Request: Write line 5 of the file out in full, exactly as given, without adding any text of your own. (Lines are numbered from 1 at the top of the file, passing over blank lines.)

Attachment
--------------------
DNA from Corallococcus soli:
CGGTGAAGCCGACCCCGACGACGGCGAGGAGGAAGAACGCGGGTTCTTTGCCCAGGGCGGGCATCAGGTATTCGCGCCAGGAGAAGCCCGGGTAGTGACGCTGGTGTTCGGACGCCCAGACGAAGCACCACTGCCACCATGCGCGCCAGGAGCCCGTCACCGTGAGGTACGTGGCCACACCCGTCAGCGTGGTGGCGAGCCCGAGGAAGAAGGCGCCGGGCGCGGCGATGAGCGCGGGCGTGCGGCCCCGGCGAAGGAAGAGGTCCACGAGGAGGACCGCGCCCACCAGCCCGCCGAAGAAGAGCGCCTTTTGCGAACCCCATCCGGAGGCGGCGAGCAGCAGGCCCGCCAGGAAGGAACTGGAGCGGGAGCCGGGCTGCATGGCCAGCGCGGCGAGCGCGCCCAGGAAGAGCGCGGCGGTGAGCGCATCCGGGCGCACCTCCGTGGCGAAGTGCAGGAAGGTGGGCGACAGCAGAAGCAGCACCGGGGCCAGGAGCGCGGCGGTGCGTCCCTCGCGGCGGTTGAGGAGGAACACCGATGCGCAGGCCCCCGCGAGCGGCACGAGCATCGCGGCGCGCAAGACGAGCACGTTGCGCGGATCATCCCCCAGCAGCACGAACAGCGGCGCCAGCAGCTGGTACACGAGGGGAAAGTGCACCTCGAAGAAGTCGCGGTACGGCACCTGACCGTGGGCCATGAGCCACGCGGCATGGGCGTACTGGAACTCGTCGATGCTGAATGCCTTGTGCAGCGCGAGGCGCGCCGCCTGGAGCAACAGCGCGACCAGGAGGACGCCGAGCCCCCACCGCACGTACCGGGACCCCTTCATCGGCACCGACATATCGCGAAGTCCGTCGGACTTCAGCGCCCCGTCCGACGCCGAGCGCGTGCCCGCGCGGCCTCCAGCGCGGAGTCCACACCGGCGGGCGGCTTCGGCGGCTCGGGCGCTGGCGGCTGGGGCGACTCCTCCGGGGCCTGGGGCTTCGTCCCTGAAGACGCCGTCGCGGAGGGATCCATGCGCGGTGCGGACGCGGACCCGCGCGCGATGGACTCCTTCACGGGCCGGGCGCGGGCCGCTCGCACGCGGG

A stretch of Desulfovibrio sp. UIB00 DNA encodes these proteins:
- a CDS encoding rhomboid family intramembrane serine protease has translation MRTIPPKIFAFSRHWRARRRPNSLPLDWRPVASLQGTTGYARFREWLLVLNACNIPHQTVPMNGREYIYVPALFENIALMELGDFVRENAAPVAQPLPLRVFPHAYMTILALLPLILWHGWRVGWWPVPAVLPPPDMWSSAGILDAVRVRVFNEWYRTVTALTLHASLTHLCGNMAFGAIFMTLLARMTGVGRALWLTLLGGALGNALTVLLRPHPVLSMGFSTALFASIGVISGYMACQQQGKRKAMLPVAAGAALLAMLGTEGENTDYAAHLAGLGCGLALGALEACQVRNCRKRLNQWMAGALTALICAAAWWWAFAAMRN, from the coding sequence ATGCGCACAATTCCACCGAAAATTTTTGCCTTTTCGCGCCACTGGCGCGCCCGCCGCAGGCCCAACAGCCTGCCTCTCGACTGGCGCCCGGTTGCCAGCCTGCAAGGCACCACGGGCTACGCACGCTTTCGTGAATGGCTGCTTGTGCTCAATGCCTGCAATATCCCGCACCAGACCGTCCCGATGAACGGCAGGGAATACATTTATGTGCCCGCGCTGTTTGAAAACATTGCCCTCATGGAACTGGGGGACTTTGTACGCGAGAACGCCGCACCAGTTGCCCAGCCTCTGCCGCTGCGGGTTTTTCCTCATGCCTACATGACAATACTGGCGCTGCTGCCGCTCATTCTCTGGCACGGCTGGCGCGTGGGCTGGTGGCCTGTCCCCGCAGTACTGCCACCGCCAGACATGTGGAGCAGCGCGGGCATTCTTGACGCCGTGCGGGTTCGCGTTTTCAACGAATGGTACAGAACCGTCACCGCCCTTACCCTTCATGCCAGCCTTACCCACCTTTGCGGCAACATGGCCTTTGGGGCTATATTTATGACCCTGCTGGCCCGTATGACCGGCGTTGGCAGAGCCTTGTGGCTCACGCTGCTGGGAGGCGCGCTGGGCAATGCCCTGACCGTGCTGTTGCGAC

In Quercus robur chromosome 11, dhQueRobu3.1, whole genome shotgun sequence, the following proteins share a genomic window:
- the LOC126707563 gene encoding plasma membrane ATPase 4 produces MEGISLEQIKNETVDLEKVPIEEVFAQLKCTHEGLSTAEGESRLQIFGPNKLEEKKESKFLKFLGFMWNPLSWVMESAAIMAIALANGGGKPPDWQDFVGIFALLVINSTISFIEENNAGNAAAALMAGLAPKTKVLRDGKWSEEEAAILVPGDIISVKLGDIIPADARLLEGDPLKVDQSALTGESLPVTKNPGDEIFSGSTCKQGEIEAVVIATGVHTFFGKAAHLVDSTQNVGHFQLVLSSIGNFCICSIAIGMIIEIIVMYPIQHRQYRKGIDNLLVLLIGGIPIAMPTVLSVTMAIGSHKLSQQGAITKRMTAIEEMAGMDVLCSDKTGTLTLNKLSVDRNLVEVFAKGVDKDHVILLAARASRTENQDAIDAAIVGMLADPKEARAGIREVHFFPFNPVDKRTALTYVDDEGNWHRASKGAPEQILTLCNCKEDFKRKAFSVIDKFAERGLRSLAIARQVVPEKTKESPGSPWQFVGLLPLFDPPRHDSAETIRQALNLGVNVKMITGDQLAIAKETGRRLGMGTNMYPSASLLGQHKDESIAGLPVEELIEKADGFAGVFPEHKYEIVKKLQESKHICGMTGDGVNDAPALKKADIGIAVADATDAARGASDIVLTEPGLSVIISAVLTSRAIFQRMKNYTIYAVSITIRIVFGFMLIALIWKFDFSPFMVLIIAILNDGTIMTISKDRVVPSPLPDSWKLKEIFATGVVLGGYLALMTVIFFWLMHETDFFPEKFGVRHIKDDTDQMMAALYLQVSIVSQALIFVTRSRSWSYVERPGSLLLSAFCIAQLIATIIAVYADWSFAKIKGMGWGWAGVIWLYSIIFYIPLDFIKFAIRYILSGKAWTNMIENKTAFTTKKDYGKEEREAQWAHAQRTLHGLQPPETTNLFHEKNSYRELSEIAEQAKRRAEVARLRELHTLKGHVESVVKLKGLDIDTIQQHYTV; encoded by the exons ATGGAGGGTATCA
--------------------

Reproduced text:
In Quercus robur chromosome 11, dhQueRobu3.1, whole genome shotgun sequence, the following proteins share a genomic window: